Friday, April 1, 2011

Frugality, Minimalism & Homesteading

I was looking at YouTube videos on how to make inexpensive chicken coops last weekend, and stumbled across Becky’s Homestead   She has some great videos, so I decided to check out her website.  I have been trying to watch all of her videos since!  It’s a great video blog if you are interested in keeping up with her.

Then I started thinking (yes, THAT’S what you smell.)  Todd and I love log cabins and nature, but we also really enjoy where we live now.  It is quiet, we have an acre of land, a manageable mortgage, no one ever bothers us, we have great neighbors, and we can get to Aldi’s and WalMart with a 15-20 minute drive.

As I have mentioned numerous times before, I am obsessive compulsive.  I get something stuck in my head and I research the heck out of it.  I also talk about it constantly until the newness calms down (or I have a bit of a breakdown.)  I had a “homesteading” obsession last year.  I’ve had a “minimalistic” obsession as well.  And, well, we live the frugal life.    

What do we want out of life? 
We want a little bit of each category.  I feel they all pretty much use the same principals but vary in the ways of accomplishing them.

By definition (according to Wikipedia):
  • Frugality – “prudence in avoiding waste”
  • Minimalism – “extreme spareness and simplicity”
  • Homesteading –  a lifestyle of simple, agrarian self-sufficiency”

As I mentioned, we are pretty frugal.  Yes, there is always room to improve, but we are pretty good about pinching pennies and making the most out of our money.  I would like to minimize the amount of waste we create, not only with the landfill, but with resources such as electricity, gasoline, oil, etc.

I like the idea of minimalism; however, we have SO MUCH STUFF!  I would love to pare down a lot of our belongings, but I am part of a team.  Todd seems to attract “stuff!”  I guess I am just as guilty.  But this is something I am definitely working on personally.  I’m hoping I rub off on Todd so that he does the same.  I am not looking to get rid of everything and live in a hut.  I am also not looking to have one piece of furniture in our home.  There has to be a happy medium, and I am striving to find what that is.

Last, but not least, is homesteading.  I really like the idea of homesteading.  There are two pitfalls for me though.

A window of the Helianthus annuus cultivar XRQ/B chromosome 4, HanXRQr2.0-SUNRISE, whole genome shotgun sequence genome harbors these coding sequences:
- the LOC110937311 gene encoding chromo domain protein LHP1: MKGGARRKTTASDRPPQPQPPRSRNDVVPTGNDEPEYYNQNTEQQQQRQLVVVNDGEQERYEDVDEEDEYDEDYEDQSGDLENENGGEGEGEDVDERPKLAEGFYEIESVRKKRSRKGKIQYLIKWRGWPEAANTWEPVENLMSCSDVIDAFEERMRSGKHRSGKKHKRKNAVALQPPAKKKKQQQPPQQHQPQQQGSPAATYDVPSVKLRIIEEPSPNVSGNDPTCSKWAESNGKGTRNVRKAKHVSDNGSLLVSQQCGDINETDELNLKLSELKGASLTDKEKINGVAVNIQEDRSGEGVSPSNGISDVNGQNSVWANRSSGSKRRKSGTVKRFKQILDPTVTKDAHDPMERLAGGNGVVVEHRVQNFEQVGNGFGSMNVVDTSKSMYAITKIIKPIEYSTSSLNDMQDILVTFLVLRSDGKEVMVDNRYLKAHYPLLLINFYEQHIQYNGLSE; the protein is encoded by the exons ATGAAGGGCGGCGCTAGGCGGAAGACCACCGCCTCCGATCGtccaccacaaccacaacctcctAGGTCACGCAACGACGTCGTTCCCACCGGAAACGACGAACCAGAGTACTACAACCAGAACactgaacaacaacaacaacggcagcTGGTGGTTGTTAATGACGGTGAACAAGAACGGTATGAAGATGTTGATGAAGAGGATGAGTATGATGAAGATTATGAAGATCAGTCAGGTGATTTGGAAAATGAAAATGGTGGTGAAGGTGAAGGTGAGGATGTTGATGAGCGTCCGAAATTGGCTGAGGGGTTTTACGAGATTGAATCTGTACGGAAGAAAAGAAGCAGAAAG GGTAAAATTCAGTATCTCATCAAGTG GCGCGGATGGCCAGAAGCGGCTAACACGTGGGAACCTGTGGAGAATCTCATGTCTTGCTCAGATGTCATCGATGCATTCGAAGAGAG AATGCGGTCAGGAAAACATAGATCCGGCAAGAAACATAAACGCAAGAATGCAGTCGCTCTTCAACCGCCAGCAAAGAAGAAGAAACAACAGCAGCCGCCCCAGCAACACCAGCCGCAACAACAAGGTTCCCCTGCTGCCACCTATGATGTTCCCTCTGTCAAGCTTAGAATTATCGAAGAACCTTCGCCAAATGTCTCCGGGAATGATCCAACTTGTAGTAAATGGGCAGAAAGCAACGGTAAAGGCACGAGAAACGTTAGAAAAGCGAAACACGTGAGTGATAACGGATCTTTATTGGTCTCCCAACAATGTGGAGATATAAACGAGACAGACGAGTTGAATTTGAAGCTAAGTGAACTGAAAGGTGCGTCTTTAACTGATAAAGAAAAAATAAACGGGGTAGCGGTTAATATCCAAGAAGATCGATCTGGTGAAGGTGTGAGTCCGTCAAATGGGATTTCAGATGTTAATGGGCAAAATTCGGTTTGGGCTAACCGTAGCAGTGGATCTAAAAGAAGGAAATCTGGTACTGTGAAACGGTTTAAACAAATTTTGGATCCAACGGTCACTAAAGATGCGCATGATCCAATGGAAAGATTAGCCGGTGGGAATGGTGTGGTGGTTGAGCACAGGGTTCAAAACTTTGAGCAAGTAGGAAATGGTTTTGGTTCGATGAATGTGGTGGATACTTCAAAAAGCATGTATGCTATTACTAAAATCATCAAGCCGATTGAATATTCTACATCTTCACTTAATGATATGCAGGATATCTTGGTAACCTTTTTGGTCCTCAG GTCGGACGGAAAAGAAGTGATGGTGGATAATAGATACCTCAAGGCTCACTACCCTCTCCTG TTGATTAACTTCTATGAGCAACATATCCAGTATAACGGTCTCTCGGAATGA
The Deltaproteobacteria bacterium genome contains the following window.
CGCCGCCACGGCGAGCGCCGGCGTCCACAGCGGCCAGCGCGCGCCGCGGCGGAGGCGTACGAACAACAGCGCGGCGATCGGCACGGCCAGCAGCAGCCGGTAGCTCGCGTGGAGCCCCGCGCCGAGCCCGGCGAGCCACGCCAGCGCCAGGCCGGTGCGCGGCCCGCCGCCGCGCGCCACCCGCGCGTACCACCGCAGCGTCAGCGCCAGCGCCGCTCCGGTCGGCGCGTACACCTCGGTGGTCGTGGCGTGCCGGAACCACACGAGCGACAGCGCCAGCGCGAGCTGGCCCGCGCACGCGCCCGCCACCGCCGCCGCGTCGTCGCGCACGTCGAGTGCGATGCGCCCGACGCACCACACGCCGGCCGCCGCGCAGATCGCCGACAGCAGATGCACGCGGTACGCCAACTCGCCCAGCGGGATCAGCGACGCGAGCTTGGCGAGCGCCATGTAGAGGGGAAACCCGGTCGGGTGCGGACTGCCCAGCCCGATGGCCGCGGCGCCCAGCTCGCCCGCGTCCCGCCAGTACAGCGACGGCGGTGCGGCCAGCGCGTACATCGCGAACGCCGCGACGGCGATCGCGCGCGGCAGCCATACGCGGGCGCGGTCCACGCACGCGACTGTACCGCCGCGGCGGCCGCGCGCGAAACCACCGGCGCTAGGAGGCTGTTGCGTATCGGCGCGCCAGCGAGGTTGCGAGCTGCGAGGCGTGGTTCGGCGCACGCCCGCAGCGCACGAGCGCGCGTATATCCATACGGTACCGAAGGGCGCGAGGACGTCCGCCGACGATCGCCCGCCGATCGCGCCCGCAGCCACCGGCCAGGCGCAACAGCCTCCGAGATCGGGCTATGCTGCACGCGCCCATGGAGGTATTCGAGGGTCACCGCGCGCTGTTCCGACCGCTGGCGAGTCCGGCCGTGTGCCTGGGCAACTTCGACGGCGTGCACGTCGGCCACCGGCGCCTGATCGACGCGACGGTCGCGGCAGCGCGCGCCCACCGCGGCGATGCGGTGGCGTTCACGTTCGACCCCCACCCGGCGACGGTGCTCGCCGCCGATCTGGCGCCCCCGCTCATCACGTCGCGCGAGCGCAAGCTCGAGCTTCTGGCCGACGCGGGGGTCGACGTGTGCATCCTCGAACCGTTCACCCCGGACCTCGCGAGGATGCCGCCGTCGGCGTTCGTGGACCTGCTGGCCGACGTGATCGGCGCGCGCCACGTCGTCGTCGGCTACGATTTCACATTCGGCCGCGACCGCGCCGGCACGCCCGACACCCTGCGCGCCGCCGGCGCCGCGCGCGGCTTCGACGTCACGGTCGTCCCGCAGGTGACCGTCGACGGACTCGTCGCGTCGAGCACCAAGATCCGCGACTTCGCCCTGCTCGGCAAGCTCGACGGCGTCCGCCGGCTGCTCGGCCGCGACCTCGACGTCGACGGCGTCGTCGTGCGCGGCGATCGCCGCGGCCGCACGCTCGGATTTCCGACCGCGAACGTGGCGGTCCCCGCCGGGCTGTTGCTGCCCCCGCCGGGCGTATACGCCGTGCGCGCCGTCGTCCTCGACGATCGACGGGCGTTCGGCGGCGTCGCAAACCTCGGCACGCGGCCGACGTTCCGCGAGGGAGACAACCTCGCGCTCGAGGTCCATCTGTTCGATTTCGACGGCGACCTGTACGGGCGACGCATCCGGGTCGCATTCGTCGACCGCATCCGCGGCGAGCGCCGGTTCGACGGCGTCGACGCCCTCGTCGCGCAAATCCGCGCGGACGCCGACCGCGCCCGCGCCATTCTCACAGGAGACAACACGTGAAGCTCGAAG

1.      I do not want to raise my own meat.
2.      I don’t necessarily want to make everything we eat homemade.

I love animals.  I couldn’t have a cow or pig, raise it for several months and then butcher it.  No way, no how.  We have our 4 chicks that we are raising for eggs.  That is good enough for me.

I enjoy making homemade bread (artisan bread,) and I enjoy cooking meals for my husband and me, but I don’t want to churn my own butter or make my own cheese and peanut butter. That is just not something that interests me right now.  That could change in upcoming years, but for now, I will buy these types of items at the store. (Since writing this post over three weeks ago, I have changed my tune on making my own butter and peanut butter! I am going to try making them both in the upcoming weeks!)   We go out to eat two, maybe three times a month and I am OK with that.

My point is that we can be a little bit of all three without going anywhere or moving.  We just have to take small steps to getting to where we want to be.  We have the land, we have the means and we have the ability to be a semi-homesteading, frugal, quasi-minimalist.  And darn it, that is what we are striving to be.

1 comment:

  1. The key to eating animals you raise is buying future meat to eat, not pets. You can treat them well and still eat them. You really want to eat meat from animals that are treated well, don't you? That said, I don't raise my meat either because I live on a city lot and a dozen other reasons. If you and I HAD to, we could forego eating meat since we have eggs.I do want to make cheese and yogurt for the thrift.